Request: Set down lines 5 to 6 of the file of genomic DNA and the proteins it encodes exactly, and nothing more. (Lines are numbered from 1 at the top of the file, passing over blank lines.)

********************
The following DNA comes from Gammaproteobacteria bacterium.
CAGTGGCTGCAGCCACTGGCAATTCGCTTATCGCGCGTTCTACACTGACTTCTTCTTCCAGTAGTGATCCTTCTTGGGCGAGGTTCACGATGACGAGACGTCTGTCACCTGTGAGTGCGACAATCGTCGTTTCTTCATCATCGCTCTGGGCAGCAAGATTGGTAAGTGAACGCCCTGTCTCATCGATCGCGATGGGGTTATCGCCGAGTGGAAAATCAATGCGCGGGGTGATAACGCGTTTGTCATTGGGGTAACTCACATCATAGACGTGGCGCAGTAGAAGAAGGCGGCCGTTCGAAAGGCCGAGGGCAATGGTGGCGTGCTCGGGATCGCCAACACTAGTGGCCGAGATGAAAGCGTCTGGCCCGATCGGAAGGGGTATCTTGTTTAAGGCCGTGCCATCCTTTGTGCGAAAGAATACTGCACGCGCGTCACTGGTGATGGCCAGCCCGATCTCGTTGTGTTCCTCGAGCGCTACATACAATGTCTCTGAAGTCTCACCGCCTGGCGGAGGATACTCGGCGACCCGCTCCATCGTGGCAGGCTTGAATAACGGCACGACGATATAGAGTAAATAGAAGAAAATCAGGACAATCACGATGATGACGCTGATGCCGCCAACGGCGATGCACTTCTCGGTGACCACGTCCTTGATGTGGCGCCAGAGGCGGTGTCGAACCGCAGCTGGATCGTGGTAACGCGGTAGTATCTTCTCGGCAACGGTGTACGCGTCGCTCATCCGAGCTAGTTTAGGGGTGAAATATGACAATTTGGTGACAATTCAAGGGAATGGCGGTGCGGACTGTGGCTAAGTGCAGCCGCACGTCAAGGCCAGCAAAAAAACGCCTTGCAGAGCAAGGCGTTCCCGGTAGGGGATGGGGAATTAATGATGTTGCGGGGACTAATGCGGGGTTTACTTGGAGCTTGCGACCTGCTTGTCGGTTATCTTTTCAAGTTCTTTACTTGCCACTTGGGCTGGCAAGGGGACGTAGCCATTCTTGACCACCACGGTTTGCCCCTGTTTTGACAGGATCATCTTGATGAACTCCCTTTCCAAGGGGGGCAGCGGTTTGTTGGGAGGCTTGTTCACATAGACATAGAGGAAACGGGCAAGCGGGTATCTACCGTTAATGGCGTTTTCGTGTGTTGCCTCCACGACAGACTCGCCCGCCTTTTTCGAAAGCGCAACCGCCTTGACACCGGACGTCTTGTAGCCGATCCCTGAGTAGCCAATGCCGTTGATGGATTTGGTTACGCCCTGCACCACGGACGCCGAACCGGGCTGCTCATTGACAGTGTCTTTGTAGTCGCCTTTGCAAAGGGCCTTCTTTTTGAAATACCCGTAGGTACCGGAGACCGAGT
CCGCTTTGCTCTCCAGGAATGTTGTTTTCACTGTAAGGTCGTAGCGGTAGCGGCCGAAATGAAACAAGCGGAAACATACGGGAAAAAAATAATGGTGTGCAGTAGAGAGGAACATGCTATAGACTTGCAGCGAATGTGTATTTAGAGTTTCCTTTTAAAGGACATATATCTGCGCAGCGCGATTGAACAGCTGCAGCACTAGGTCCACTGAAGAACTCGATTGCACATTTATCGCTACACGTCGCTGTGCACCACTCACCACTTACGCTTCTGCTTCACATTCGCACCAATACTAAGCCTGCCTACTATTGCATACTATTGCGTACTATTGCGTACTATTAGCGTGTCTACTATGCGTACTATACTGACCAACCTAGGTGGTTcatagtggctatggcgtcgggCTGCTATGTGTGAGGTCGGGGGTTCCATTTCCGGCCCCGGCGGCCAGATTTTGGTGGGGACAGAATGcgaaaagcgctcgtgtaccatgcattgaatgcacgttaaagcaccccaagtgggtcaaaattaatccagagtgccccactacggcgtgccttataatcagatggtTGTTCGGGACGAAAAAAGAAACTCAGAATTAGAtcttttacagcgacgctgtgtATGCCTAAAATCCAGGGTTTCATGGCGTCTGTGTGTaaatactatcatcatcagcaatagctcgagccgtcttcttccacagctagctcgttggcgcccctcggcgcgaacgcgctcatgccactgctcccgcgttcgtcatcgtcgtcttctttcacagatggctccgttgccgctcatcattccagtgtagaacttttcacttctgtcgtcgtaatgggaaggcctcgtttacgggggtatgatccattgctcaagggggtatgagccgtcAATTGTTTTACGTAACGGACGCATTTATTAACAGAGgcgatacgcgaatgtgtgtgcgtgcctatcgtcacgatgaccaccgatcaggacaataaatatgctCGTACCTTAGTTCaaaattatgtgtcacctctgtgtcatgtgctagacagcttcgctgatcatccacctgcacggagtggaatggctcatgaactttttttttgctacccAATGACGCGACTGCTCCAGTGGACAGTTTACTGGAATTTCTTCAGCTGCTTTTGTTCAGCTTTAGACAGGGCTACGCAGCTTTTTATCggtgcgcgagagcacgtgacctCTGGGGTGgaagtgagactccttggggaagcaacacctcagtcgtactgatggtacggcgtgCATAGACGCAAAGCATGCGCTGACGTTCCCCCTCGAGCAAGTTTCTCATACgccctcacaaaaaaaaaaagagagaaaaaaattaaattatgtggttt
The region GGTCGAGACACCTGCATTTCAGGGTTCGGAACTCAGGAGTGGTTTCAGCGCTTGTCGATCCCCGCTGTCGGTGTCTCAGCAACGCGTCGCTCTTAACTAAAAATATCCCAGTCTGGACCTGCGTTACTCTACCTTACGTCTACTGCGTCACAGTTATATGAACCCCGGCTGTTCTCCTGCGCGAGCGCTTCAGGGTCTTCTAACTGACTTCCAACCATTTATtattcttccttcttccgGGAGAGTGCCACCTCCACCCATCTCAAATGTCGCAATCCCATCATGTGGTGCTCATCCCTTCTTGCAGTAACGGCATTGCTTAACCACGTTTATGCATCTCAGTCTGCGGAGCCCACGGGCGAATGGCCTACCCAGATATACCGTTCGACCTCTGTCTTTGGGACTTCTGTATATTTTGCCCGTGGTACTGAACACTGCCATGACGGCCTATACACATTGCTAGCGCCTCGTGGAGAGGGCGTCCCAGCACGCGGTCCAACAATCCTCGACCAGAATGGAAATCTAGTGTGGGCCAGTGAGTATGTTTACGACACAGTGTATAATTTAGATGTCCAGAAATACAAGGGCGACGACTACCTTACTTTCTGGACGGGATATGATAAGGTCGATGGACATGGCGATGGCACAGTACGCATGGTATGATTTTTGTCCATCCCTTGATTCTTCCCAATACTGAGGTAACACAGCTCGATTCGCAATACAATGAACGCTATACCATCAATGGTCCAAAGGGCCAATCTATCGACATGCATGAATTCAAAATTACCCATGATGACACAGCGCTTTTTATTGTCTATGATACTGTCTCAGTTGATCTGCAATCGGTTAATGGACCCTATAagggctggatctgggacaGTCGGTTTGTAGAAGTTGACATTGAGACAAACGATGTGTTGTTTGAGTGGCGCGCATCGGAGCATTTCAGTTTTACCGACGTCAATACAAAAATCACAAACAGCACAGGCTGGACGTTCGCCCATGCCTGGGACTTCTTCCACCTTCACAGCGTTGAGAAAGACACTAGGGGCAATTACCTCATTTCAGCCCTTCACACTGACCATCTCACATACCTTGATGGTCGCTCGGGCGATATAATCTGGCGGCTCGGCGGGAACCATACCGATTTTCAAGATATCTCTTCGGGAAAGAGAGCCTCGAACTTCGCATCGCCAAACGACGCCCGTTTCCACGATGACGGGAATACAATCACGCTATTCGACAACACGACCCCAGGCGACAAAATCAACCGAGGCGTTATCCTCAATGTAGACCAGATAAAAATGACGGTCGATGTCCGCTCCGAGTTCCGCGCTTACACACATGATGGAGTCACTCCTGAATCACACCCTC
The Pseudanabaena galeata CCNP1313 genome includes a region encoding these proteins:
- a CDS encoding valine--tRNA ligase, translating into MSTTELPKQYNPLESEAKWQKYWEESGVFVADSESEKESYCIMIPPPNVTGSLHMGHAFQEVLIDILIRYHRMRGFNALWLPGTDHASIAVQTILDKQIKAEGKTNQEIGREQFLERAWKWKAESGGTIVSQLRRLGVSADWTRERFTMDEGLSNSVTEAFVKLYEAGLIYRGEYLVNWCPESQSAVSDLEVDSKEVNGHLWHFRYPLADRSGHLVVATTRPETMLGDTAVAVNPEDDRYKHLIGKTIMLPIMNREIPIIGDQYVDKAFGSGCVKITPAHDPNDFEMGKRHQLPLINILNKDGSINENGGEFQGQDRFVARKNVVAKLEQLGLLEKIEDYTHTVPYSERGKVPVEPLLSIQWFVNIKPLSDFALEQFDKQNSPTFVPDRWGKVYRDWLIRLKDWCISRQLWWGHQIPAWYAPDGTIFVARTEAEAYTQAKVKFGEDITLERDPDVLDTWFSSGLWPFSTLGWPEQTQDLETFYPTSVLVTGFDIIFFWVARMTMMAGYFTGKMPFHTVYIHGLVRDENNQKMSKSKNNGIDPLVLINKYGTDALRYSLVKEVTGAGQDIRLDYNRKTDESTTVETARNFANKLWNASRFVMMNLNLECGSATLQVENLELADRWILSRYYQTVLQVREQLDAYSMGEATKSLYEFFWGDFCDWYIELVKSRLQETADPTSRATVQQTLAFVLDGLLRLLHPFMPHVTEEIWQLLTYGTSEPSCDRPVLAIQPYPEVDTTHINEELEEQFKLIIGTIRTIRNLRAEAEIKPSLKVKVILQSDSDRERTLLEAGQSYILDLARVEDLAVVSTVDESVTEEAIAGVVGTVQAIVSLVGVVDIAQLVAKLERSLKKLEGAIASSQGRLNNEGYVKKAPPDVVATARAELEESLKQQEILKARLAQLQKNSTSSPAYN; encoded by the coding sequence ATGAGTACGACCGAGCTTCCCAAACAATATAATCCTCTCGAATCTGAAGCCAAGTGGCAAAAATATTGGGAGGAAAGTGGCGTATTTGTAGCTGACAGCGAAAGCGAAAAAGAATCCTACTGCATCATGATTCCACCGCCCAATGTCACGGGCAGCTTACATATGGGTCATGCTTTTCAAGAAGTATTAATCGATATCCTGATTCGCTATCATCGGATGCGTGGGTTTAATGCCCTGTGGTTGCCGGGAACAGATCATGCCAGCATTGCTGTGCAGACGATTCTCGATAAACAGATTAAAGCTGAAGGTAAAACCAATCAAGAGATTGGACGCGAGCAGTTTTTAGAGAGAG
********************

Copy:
The Pseudanabaena galeata CCNP1313 genome includes a region encoding these proteins:
- a CDS encoding valine--tRNA ligase, translating into MSTTELPKQYNPLESEAKWQKYWEESGVFVADSESEKESYCIMIPPPNVTGSLHMGHAFQEVLIDILIRYHRMRGFNALWLPGTDHASIAVQTILDKQIKAEGKTNQEIGREQFLERAWKWKAESGGTIVSQLRRLGVSADWTRERFTMDEGLSNSVTEAFVKLYEAGLIYRGEYLVNWCPESQSAVSDLEVDSKEVNGHLWHFRYPLADRSGHLVVATTRPETMLGDTAVAVNPEDDRYKHLIGKTIMLPIMNREIPIIGDQYVDKAFGSGCVKITPAHDPNDFEMGKRHQLPLINILNKDGSINENGGEFQGQDRFVARKNVVAKLEQLGLLEKIEDYTHTVPYSERGKVPVEPLLSIQWFVNIKPLSDFALEQFDKQNSPTFVPDRWGKVYRDWLIRLKDWCISRQLWWGHQIPAWYAPDGTIFVARTEAEAYTQAKVKFGEDITLERDPDVLDTWFSSGLWPFSTLGWPEQTQDLETFYPTSVLVTGFDIIFFWVARMTMMAGYFTGKMPFHTVYIHGLVRDENNQKMSKSKNNGIDPLVLINKYGTDALRYSLVKEVTGAGQDIRLDYNRKTDESTTVETARNFANKLWNASRFVMMNLNLECGSATLQVENLELADRWILSRYYQTVLQVREQLDAYSMGEATKSLYEFFWGDFCDWYIELVKSRLQETADPTSRATVQQTLAFVLDGLLRLLHPFMPHVTEEIWQLLTYGTSEPSCDRPVLAIQPYPEVDTTHINEELEEQFKLIIGTIRTIRNLRAEAEIKPSLKVKVILQSDSDRERTLLEAGQSYILDLARVEDLAVVSTVDESVTEEAIAGVVGTVQAIVSLVGVVDIAQLVAKLERSLKKLEGAIASSQGRLNNEGYVKKAPPDVVATARAELEESLKQQEILKARLAQLQKNSTSSPAYN; encoded by the coding sequence ATGAGTACGACCGAGCTTCCCAAACAATATAATCCTCTCGAATCTGAAGCCAAGTGGCAAAAATATTGGGAGGAAAGTGGCGTATTTGTAGCTGACAGCGAAAGCGAAAAAGAATCCTACTGCATCATGATTCCACCGCCCAATGTCACGGGCAGCTTACATATGGGTCATGCTTTTCAAGAAGTATTAATCGATATCCTGATTCGCTATCATCGGATGCGTGGGTTTAATGCCCTGTGGTTGCCGGGAACAGATCATGCCAGCATTGCTGTGCAGACGATTCTCGATAAACAGATTAAAGCTGAAGGTAAAACCAATCAAGAGATTGGACGCGAGCAGTTTTTAGAGAGAG